Much architectural experimenting went on, on the vast reconstruction site of Le Havre. As out of a laboratory, the reconstructed city centre is made up of different types of buildings, all in accord with the Perret Studio precepts. The ISAI (Buildings Without Individual Attribution) and even the Résidence de France are representatives of the twentieth century modern movement.
The ISAI (Buildings Without Individual Attribution)
Designed in 1946, these buildings were pre-financed by the French State, in order to experiment quickly with the different construction methods. They were truly prototypes.
Built alongside Town Hall Square, the ISAI are square blocks of flats including a tower. They all share an unusual feature: a planted inner courtyard. The 352 through flats enjoy maximum natural light.
These buildings show off the expertise of the Perret Studio architects in the use of concrete, of a bone structure made of posts and beams, of prefabricated in-filling slabs, of a subtle range of colours, from beige to purple. They also helped define the 6,24 metre structural module which, from an economical point of view, made it simpler to standardize the production of building materials. From an aesthetic point of view it gave the reconstruction a hidden rhythm, combining empty spaces and blocks in typically “musical harmony”.
The Résidence de France
Overlooking the sea and situated opposite the yachting harbor, this 1 200 unit housing scheme was built by architects Georges Candilis and Jacques Lamy at the beginning of the 1960s. Close to dissident members of the Modern Movement gathered in the Team-Ten, Georges Candilis wanted to get away from principles of aligning blocks, particularly with reference to the Perret Studio orthogonal grid. Within the boundaries of a five hectare site, he chose to organize buildings on a hexagonal grid in which patios, alleys and passageways replace a traditional street and where buildings, shops and spaces planted with greenery can be found. The flats are large and so are the bay windows and balconies. This housing scheme is particularly valued for its sea view and easy access to the yachting harbour.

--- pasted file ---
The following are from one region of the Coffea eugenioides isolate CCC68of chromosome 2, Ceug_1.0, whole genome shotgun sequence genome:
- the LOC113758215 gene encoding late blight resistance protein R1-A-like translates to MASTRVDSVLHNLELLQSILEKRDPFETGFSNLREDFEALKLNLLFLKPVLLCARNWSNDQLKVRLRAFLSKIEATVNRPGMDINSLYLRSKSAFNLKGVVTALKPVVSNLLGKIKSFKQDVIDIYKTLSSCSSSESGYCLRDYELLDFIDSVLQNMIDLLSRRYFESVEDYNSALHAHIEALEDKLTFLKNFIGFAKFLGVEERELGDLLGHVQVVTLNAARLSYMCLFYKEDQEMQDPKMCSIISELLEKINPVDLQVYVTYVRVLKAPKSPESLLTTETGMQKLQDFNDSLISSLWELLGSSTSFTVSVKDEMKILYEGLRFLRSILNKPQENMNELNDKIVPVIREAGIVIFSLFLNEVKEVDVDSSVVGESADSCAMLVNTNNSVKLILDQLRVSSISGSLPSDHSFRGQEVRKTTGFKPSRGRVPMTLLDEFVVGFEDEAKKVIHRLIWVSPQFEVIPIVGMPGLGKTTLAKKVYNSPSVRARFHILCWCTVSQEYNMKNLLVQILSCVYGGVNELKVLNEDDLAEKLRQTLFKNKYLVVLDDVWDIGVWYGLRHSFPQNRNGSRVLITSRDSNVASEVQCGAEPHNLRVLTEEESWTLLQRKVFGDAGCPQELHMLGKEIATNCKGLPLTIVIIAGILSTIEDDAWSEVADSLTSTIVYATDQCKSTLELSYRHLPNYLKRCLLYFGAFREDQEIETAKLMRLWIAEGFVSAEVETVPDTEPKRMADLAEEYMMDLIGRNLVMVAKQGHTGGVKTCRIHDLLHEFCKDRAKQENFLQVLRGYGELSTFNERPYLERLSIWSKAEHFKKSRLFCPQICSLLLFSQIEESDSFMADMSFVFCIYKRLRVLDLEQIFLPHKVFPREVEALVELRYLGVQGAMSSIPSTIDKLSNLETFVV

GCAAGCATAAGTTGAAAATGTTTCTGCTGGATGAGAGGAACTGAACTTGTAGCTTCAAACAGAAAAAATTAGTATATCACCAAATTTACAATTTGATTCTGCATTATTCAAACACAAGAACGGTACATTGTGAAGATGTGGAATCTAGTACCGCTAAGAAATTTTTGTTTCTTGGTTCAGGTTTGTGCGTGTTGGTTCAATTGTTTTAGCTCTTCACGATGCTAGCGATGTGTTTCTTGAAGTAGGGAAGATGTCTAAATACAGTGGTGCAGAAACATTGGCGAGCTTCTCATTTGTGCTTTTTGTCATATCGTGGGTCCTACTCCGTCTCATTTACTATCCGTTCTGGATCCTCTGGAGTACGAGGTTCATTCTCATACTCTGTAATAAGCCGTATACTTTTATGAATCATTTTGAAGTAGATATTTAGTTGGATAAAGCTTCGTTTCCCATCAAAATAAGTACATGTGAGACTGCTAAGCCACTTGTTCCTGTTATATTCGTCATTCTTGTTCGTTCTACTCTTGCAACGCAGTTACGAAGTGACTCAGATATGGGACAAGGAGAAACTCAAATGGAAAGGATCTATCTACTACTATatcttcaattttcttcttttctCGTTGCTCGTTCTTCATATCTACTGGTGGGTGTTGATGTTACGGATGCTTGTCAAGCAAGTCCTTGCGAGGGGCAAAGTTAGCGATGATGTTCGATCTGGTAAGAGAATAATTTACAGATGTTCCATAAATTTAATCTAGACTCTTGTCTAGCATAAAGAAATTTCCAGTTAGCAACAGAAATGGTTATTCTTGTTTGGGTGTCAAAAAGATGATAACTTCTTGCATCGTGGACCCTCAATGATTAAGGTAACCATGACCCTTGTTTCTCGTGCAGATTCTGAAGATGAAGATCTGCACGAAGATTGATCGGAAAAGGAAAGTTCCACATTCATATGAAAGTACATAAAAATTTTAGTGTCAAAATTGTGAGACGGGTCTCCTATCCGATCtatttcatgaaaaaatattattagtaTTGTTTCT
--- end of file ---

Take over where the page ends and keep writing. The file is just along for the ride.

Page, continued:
Outside the reconstructed city centre
Built from 1947 to 1951 by Perret Studio architects led by Perret himself, the buildings on Avenue Jean Jaurès offer 70 flats and shops at street level. Same as the city centre blocks, the structural module was respected here, as well as the posts and beams construction system, and in-filling slabs. The facades are of a bright pinkish orange colour which adds cheerfulness to the view one gets when arriving by train at Le Havre.